Stronger Building Codes Lessen Disaster Impact on Whole Community

Natural disasters are dangerous, unpredictable, and damaging. They cost upwards of $ 110 billion in economic impact and property damage in the U.S. each year. While it is unlikely humanity will harness the weather to keep such occurrences from happening, it is completely possible to lessen the impact of natural disasters. Stronger building codes are the simplest and most-effective way to improve the odds of a community surviving a natural disaster intact.

The best form of disaster preparedness is mandatory building standards. By and large, the part of the building code which deals with disasters is formulated by factoring in “acceptable losses.” That is, they factor in the probability of risk as related to disasters to determine an acceptable level of damage and loss within a given property unit. This level is determined regardless of the disaster’s cumulative potential to wreck and entire neighborhood or town.

A town’s ability to survive a natural disaster intact isn’t based on mathematical probabilities, but on their preparedness to handle the consequences of an insufficiently strong building code. The best way to prepare for a disaster is to build stronger, better, more resilient buildings and infrastructure so that the community is less vulnerable to losses in the first place. Towns that wish to do better than meeting acceptable standards of loss can improve their building codes, which will ensure that a majority of structures and the hidden infrastructure remains intact.

Studies have shown that every dollar spent on hazard mitigation saves an average of four dollars in property damage from disasters. According to Steve Szoke, director of codes and standards at the Portland Cement Association, “We’ve seen the devastating damage of Super Storm Sandy and the battered Jersey shore, or when a tornado rips through Arkansas,” and these major storms that have happened within the last five years have “caused billions in damages.” Calling for stronger codes,” Szoke says, “would allow for communities to bounce back sooner after another disaster.”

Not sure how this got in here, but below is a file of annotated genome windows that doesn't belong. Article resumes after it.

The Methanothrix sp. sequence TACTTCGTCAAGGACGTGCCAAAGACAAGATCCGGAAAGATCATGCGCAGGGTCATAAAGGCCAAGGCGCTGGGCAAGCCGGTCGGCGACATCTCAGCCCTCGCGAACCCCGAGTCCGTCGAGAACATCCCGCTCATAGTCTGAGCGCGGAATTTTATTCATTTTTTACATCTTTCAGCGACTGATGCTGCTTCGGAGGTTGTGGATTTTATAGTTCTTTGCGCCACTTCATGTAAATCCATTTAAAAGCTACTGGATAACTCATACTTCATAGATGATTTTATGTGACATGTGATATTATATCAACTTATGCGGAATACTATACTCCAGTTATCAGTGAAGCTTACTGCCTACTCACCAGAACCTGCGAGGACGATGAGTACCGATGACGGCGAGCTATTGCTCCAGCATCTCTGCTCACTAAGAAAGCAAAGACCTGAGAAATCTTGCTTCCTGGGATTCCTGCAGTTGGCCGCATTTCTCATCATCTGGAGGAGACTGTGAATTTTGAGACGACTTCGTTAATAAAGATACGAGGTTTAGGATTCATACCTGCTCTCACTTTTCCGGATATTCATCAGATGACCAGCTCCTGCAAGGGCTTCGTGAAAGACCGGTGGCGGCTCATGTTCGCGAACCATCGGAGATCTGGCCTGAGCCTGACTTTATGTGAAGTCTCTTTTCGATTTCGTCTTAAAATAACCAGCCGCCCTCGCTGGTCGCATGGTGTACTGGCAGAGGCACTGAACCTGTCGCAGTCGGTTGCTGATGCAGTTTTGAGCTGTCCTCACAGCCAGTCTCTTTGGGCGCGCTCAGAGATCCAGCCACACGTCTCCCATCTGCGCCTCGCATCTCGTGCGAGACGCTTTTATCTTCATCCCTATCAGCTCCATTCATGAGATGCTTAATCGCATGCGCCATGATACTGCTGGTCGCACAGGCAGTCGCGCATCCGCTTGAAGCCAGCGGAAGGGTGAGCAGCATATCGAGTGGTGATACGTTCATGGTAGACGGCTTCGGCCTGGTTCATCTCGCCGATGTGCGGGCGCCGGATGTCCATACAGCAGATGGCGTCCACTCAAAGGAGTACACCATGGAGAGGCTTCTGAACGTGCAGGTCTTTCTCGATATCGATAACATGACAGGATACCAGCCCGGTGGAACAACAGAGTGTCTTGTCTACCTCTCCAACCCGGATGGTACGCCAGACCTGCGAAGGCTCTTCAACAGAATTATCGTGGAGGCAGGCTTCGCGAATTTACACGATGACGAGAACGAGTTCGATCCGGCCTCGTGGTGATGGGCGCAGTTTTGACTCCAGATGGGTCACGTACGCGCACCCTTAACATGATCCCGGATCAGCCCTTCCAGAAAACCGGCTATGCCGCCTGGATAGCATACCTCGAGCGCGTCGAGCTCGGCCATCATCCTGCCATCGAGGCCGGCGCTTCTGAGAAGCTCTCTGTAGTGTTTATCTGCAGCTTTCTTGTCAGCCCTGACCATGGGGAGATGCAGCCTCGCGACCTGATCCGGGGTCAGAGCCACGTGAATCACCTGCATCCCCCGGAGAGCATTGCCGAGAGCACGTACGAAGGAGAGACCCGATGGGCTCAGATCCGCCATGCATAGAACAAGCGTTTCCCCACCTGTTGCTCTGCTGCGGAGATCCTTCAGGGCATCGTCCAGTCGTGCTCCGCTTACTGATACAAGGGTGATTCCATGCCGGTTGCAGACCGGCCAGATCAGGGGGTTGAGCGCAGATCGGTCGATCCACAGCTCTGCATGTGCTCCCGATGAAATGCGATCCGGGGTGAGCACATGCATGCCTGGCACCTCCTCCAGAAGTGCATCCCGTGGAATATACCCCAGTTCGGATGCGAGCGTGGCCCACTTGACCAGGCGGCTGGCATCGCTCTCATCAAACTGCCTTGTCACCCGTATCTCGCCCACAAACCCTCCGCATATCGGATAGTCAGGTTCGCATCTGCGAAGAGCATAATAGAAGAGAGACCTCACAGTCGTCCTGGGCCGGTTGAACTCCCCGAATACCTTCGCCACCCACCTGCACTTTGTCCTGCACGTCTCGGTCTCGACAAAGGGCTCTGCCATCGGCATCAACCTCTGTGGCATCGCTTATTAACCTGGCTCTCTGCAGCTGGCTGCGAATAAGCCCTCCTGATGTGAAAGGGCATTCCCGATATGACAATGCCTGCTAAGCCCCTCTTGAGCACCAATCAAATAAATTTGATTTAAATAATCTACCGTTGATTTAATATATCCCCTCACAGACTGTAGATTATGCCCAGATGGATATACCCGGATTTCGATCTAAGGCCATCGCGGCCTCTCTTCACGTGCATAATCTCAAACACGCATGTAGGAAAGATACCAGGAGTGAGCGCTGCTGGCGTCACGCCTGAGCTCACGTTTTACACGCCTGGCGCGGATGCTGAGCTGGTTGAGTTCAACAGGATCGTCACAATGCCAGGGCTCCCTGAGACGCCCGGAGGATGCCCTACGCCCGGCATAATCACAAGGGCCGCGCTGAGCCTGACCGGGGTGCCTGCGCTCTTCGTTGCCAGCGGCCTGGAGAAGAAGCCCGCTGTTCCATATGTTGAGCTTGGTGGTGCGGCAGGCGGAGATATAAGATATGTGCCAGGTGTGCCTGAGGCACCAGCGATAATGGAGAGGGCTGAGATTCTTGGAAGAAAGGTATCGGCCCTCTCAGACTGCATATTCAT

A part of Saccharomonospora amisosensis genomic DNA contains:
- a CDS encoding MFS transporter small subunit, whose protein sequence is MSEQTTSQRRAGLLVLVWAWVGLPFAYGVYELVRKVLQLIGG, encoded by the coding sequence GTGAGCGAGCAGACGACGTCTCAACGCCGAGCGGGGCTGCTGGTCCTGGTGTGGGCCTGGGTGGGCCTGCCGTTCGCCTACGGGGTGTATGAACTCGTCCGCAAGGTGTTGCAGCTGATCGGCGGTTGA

The yearly direct cost of property lost or destroyed in a natural disaster tops $35 billion. Despite the obvious benefits of stronger building codes, many communities in disaster-prone areas have yet to strengthen their building codes. States and cities do not react by building stronger homes and structures after a tornado, hurricane, or earthquake.

Worse yet, the current building codes represent the minimum requirements for construction, which ensures only the lowest acceptable level of quality.  The National Trust for Historic Preservation estimates that 82 billion square feet of our current building stock will have been demolished and replaced at least once by 2030, because buildings aren’t built to last any longer.

To mitigate these catastrophic losses, it takes comprehensive community planning and codes that yield solid, robust buildings. In addition to meeting the bare minimum safety standards, upgraded building codes are a good financial move. Adopting the most recent version of the International Code Council’s building codes will enhance a community’s economic viability by decreasing the negative financial impact of disaster damage.

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